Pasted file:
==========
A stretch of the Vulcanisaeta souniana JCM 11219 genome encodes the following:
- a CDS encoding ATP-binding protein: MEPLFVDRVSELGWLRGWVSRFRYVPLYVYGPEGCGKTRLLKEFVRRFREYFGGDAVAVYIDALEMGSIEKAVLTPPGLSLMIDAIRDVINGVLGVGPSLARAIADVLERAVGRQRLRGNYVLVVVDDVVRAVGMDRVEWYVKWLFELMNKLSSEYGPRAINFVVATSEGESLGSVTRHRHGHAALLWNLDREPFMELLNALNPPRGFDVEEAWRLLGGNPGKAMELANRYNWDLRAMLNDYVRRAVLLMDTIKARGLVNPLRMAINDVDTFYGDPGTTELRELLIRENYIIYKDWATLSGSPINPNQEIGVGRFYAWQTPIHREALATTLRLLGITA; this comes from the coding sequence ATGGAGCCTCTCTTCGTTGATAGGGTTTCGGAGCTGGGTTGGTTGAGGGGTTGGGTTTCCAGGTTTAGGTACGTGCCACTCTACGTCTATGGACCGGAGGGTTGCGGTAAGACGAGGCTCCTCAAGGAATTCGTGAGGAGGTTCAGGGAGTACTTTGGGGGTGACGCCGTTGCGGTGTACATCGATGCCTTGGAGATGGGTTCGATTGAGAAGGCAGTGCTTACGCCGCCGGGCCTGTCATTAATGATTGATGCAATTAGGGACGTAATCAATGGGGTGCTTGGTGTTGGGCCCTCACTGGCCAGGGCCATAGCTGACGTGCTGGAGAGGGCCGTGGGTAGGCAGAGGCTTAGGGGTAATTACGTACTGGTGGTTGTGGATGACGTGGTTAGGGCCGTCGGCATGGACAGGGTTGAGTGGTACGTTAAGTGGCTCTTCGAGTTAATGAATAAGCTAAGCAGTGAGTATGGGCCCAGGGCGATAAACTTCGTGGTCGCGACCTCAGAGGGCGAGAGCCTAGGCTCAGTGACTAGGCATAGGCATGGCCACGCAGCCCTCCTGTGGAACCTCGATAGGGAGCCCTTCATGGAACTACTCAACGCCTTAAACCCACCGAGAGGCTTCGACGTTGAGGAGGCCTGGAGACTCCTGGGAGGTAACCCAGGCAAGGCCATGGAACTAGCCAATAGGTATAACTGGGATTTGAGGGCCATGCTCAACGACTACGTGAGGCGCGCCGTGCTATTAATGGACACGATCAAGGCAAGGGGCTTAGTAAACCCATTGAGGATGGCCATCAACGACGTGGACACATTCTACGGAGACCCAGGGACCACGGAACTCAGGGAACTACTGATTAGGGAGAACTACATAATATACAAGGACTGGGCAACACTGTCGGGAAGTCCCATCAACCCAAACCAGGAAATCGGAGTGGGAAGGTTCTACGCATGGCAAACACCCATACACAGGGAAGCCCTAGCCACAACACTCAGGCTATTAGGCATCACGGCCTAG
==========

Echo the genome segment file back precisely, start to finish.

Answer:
A stretch of the Vulcanisaeta souniana JCM 11219 genome encodes the following:
- a CDS encoding ATP-binding protein: MEPLFVDRVSELGWLRGWVSRFRYVPLYVYGPEGCGKTRLLKEFVRRFREYFGGDAVAVYIDALEMGSIEKAVLTPPGLSLMIDAIRDVINGVLGVGPSLARAIADVLERAVGRQRLRGNYVLVVVDDVVRAVGMDRVEWYVKWLFELMNKLSSEYGPRAINFVVATSEGESLGSVTRHRHGHAALLWNLDREPFMELLNALNPPRGFDVEEAWRLLGGNPGKAMELANRYNWDLRAMLNDYVRRAVLLMDTIKARGLVNPLRMAINDVDTFYGDPGTTELRELLIRENYIIYKDWATLSGSPINPNQEIGVGRFYAWQTPIHREALATTLRLLGITA; this comes from the coding sequence ATGGAGCCTCTCTTCGTTGATAGGGTTTCGGAGCTGGGTTGGTTGAGGGGTTGGGTTTCCAGGTTTAGGTACGTGCCACTCTACGTCTATGGACCGGAGGGTTGCGGTAAGACGAGGCTCCTCAAGGAATTCGTGAGGAGGTTCAGGGAGTACTTTGGGGGTGACGCCGTTGCGGTGTACATCGATGCCTTGGAGATGGGTTCGATTGAGAAGGCAGTGCTTACGCCGCCGGGCCTGTCATTAATGATTGATGCAATTAGGGACGTAATCAATGGGGTGCTTGGTGTTGGGCCCTCACTGGCCAGGGCCATAGCTGACGTGCTGGAGAGGGCCGTGGGTAGGCAGAGGCTTAGGGGTAATTACGTACTGGTGGTTGTGGATGACGTGGTTAGGGCCGTCGGCATGGACAGGGTTGAGTGGTACGTTAAGTGGCTCTTCGAGTTAATGAATAAGCTAAGCAGTGAGTATGGGCCCAGGGCGATAAACTTCGTGGTCGCGACCTCAGAGGGCGAGAGCCTAGGCTCAGTGACTAGGCATAGGCATGGCCACGCAGCCCTCCTGTGGAACCTCGATAGGGAGCCCTTCATGGAACTACTCAACGCCTTAAACCCACCGAGAGGCTTCGACGTTGAGGAGGCCTGGAGACTCCTGGGAGGTAACCCAGGCAAGGCCATGGAACTAGCCAATAGGTATAACTGGGATTTGAGGGCCATGCTCAACGACTACGTGAGGCGCGCCGTGCTATTAATGGACACGATCAAGGCAAGGGGCTTAGTAAACCCATTGAGGATGGCCATCAACGACGTGGACACATTCTACGGAGACCCAGGGACCACGGAACTCAGGGAACTACTGATTAGGGAGAACTACATAATATACAAGGACTGGGCAACACTGTCGGGAAGTCCCATCAACCCAAACCAGGAAATCGGAGTGGGAAGGTTCTACGCATGGCAAACACCCATACACAGGGAAGCCCTAGCCACAACACTCAGGCTATTAGGCATCACGGCCTAG